Statistical analysis

SPSS 22.0 software was used to process the data. Measurement data were expressed as mean ± standard deviation (SD), with independent-samples t-test for comparison between the two groups. Enumeration data were expressed as n (%), with χ2 test for comparison. P < 0.05 indicated the difference was significant.

Results

General data of patients

There were 35 patients in group M, including 28 males and 7 females, aged 20 to 43 years (average age: 29.31 ± 5.42 years). And there were 35 patients in group N, including 26 males and 9 females, aged 20 to 42 years (average age: 28.89 ± 5.76 years). No significant difference was identified in sex and age between the two groups. However, the operation time of group M (72.49 ± 7.64 min) was significantly longer than that of group N (66.06 ± 6.37 min) (P < 0.001).

Comparison of efficacy between the two groups

Further post-operative three-dimensional CT, MRI, and X-ray scans of the patients in the group M showed no significant enlargement of the bone tunnels (Fig. 2A-B). Their ligament signals were intact and continuous, with no manifestations of cyclops lesion (Fig. 2C). Additionally, there were no complications such as screw loosening (Fig. 2D).

Fig. 2
figure 2

Postoperative imaging examination of patients. A-B: Postoperative three-dimensional CT images of femoral tunnel of group M patients in longitudinal (A) and transverse (B) planes; C: Postoperative magnetic resonance imaging of ligament signal of group M patients; D: Postoperative X-ray scanning of screw fixation of group M patients

All patients were followed up at 3, 6 and 12 months after operation and post-operative efficacy was compared between the two groups. As revealed by the intragroup comparison results (Table 1 and Table 2), Lysholm score and IKDC score in the two groups during follow-up were significantly higher than those before operation (P < 0.05). At 3 and 6 months after operation, the intergroup comparison showed that group M had higher scores (P < 0.01), but the two groups had no significant difference at 12 months after operation (P > 0.05). The positive rate of Lachman test in both groups at these three postoperative time points was significantly lower than that before operation (P < 0.01), but no significant difference was found between the two groups in the positive rate of Lachman test before operation and at postoperative follow-up (P > 0.05; Table 3).

Table 1 Comparison of Lysholm function score of knee joint between two groups (points)
Table 2 Comparison of IKDC score of knee joint between two groups (points)
Table 3 Positive rate of Lachman test in the two groups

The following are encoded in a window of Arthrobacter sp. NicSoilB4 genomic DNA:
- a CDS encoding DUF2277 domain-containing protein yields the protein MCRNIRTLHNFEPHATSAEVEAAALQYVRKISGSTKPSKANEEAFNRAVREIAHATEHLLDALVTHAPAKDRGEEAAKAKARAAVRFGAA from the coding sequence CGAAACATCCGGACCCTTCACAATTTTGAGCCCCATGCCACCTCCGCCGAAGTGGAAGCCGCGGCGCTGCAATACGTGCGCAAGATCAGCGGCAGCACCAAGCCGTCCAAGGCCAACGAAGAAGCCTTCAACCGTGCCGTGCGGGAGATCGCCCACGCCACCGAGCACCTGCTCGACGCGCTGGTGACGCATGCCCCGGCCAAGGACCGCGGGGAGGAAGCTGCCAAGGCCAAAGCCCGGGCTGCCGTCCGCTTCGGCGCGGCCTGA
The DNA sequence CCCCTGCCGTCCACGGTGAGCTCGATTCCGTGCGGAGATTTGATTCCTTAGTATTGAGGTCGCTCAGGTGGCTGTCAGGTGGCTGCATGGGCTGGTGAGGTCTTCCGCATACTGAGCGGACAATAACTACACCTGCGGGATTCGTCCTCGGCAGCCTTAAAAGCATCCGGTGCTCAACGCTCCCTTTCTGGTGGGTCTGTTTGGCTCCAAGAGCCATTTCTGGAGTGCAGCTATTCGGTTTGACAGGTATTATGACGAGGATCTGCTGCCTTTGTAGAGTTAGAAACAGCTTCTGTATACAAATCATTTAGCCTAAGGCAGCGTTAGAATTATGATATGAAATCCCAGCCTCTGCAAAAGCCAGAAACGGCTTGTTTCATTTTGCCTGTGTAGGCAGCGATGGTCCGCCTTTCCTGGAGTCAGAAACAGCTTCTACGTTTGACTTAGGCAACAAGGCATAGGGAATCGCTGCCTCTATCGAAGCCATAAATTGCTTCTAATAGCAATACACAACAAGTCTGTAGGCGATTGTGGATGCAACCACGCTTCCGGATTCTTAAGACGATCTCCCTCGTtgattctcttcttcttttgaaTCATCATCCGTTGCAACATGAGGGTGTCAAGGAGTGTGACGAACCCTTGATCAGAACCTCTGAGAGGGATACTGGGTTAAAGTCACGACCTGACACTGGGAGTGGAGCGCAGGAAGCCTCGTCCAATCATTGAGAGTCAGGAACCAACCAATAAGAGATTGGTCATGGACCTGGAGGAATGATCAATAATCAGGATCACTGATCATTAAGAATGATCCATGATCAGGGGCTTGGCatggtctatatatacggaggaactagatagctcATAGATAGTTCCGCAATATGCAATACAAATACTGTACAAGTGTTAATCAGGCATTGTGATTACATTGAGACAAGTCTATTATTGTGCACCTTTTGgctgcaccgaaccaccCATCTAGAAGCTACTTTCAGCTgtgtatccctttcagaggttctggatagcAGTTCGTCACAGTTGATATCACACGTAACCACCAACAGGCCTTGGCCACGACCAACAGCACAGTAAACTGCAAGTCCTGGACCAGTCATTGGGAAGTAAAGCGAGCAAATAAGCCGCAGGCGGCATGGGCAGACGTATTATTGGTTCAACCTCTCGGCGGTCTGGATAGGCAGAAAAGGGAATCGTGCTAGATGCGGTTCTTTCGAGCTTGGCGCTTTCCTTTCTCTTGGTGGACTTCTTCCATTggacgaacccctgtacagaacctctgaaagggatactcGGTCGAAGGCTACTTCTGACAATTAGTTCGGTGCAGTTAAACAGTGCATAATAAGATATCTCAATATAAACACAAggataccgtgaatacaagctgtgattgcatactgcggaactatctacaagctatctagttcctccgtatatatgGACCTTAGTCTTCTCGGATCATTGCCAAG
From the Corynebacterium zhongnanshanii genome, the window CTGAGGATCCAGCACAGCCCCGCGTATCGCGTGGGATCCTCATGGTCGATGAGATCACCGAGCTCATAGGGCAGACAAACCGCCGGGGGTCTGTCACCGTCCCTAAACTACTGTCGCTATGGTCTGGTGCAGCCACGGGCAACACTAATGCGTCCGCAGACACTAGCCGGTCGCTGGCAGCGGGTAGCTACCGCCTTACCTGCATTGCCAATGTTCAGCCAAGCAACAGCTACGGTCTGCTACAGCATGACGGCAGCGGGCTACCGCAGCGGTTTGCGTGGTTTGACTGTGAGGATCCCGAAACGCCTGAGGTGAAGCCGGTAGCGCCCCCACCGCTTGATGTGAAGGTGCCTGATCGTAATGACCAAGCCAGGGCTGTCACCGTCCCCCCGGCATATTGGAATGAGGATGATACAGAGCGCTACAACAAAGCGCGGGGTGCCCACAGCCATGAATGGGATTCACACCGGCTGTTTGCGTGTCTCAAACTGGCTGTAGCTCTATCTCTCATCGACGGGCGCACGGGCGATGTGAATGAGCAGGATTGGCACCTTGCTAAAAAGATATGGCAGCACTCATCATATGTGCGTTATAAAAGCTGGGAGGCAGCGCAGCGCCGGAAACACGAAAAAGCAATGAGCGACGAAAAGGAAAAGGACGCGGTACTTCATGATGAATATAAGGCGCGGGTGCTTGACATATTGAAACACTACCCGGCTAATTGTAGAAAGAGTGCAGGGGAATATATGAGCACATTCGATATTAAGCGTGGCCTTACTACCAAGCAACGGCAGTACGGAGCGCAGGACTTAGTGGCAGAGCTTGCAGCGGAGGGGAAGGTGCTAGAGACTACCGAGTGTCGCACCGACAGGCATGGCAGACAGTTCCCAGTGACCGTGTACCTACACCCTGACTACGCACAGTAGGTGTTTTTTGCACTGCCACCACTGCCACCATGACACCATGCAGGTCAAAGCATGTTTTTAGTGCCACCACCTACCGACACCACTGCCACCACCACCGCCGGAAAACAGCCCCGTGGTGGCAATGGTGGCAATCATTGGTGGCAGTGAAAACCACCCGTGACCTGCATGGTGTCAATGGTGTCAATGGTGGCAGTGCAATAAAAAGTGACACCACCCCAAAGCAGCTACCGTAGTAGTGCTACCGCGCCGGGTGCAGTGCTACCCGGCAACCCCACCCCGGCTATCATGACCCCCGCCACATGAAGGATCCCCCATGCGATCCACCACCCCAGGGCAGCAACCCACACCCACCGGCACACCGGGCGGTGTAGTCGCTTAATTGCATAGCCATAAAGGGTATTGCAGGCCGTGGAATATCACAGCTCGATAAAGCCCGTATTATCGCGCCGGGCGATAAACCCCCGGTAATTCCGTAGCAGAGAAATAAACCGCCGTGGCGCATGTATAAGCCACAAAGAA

Discussion

Patients with ACL injuries were included in this study, and two treatment modalities, remnant-preserved ACLR based on modified Crain classification (group M) and ACLR with complete removal of remnants (group N), were applied to the two groups of patients, respectively. We found that after the former treatment, patients had significantly improved Lysholm score and IKDC score, increased positive rate of Lachman test, and few complications.

Reconstruction with remnant preservation has been the research focus in ACLR. Although many scholars believe remnant-preserved ACLR has numerous potential advantages, remnant preservation shows no superiority in the recovery of knee joint function and joint stability, and will bring some problems [18, 19]. For example, preserved remnant ligament tissue is mostly structurally irregular and tends to present a floating state after grafting, which often increases the post-operative incidence of cyclops lesion and may affect the extension of the knee joint [11, 29]. In addition, preserved remnants will affect the view under arthroscopy during ACLR, thus increasing the difficulty of surgery, prolonging the operation time, and possibly leading to wrong tunnel positioning [30]. With the advance of new techniques of remnant-preserved reconstruction, these problems are solved to some extent and more scholars consider to completely preserve remnants, but such reconstruction is still lack of systematic design in clinical application.

Some studies have shown that classifying the morphology of ligament remnants can guide the reasonable application of remnant-preserved reconstruction technique. In this study, for groups Ia and Ib ACL remnants, the remaining bundle can be completely preserved by single-bundle reconstruction with the remnant-preserving technique. The undamaged vascular and neural structures in the preserved bundle can accelerate the biological healing of the graft and the recovery of neuromuscular control [31,32,33]. Double-bundle reconstruction with the remnant-preserving technique can completely preserve the groups Ic, IIa, IIb, IIc ACL remnants, facilitating the healing of the graft and early reinnervation of nerve fibers [34]. Additionally, we used the corresponding suture technique for different ACL remnants in group M, which could better restore the integrity of remnant ligament tissue during the operation and caused no significant increase in operation time [22]. Our results demonstrated that although group M had a longer operation time, but the increase of average operation time was only 6.4 min.